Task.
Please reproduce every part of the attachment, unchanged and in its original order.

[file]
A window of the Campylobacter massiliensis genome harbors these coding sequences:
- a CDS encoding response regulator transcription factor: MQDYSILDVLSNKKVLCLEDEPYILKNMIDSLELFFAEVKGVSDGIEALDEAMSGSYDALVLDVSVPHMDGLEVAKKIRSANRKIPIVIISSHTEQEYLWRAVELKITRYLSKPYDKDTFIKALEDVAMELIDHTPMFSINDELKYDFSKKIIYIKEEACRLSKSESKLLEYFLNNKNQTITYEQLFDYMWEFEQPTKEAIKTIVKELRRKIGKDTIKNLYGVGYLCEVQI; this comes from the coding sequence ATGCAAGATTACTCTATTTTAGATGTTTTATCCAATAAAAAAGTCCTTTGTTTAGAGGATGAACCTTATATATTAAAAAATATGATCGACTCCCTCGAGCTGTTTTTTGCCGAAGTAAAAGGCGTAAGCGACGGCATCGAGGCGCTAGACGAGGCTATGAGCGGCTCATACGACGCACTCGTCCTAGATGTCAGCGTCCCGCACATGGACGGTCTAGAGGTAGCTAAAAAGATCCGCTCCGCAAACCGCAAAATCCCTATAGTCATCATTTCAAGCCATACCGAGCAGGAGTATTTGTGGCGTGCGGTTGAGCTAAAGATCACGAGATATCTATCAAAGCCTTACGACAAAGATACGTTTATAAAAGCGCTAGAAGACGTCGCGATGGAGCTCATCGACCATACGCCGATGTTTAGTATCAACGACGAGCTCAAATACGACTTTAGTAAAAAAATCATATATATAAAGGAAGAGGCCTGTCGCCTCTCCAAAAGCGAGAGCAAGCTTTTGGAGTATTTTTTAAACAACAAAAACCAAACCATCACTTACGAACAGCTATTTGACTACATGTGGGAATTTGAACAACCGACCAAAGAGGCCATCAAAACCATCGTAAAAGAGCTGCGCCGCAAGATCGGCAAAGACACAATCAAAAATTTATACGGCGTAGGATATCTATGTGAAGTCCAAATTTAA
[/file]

A window of the Campylobacter massiliensis genome harbors these coding sequences:
- a CDS encoding response regulator transcription factor: MQDYSILDVLSNKKVLCLEDEPYILKNMIDSLELFFAEVKGVSDGIEALDEAMSGSYDALVLDVSVPHMDGLEVAKKIRSANRKIPIVIISSHTEQEYLWRAVELKITRYLSKPYDKDTFIKALEDVAMELIDHTPMFSINDELKYDFSKKIIYIKEEACRLSKSESKLLEYFLNNKNQTITYEQLFDYMWEFEQPTKEAIKTIVKELRRKIGKDTIKNLYGVGYLCEVQI; this comes from the coding sequence ATGCAAGATTACTCTATTTTAGATGTTTTATCCAATAAAAAAGTCCTTTGTTTAGAGGATGAACCTTATATATTAAAAAATATGATCGACTCCCTCGAGCTGTTTTTTGCCGAAGTAAAAGGCGTAAGCGACGGCATCGAGGCGCTAGACGAGGCTATGAGCGGCTCATACGACGCACTCGTCCTAGATGTCAGCGTCCCGCACATGGACGGTCTAGAGGTAGCTAAAAAGATCCGCTCCGCAAACCGCAAAATCCCTATAGTCATCATTTCAAGCCATACCGAGCAGGAGTATTTGTGGCGTGCGGTTGAGCTAAAGATCACGAGATATCTATCAAAGCCTTACGACAAAGATACGTTTATAAAAGCGCTAGAAGACGTCGCGATGGAGCTCATCGACCATACGCCGATGTTTAGTATCAACGACGAGCTCAAATACGACTTTAGTAAAAAAATCATATATATAAAGGAAGAGGCCTGTCGCCTCTCCAAAAGCGAGAGCAAGCTTTTGGAGTATTTTTTAAACAACAAAAACCAAACCATCACTTACGAACAGCTATTTGACTACATGTGGGAATTTGAACAACCGACCAAAGAGGCCATCAAAACCATCGTAAAAGAGCTGCGCCGCAAGATCGGCAAAGACACAATCAAAAATTTATACGGCGTAGGATATCTATGTGAAGTCCAAATTTAA